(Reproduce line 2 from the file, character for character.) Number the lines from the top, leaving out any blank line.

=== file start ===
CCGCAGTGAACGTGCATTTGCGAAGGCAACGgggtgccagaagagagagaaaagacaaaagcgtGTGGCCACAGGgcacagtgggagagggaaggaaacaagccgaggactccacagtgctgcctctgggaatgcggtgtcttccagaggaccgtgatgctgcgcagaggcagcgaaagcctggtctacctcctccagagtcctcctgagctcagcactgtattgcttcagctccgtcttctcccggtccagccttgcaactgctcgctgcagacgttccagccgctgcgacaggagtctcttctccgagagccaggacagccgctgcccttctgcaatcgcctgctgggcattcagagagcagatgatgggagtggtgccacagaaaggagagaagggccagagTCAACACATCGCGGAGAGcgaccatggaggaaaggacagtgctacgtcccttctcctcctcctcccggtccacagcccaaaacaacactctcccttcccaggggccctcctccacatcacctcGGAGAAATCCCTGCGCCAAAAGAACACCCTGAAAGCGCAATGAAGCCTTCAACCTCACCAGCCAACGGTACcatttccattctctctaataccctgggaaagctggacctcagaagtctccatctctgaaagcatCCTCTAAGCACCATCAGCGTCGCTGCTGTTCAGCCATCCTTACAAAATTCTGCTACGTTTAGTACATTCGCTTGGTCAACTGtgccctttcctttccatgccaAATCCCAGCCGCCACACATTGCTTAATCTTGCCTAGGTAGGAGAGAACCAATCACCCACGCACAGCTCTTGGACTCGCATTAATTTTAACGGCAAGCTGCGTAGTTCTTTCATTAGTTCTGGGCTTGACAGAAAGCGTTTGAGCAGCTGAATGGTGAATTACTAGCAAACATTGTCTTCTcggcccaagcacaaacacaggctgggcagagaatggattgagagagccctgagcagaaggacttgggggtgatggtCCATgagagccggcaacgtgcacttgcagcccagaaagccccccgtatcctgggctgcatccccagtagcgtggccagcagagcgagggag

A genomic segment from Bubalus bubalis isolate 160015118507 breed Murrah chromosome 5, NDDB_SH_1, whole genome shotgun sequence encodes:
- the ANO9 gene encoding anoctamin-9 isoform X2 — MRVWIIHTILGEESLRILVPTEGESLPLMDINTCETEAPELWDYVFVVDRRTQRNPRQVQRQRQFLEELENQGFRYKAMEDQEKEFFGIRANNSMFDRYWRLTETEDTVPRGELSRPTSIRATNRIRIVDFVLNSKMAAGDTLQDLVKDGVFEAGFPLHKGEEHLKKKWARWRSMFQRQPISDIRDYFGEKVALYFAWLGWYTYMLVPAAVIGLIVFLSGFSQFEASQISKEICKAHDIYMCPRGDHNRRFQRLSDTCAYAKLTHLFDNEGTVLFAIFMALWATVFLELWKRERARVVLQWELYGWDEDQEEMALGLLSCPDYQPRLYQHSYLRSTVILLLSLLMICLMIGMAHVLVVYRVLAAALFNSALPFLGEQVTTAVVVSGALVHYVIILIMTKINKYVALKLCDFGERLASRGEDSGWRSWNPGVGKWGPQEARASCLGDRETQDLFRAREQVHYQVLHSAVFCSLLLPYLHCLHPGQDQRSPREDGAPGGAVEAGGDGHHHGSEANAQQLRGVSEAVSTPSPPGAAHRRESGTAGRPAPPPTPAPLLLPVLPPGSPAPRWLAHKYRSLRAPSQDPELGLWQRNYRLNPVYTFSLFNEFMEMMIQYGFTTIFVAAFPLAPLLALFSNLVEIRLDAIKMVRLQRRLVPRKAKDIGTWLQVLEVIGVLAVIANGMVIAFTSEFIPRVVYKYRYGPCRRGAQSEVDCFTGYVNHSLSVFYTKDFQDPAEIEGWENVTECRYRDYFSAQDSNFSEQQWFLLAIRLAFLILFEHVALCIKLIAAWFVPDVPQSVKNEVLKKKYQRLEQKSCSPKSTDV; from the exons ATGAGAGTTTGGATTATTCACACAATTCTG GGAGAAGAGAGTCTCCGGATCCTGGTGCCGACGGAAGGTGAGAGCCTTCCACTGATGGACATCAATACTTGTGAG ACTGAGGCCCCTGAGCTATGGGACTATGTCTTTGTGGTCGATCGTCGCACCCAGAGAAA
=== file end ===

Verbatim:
A genomic segment from Bubalus bubalis isolate 160015118507 breed Murrah chromosome 5, NDDB_SH_1, whole genome shotgun sequence encodes: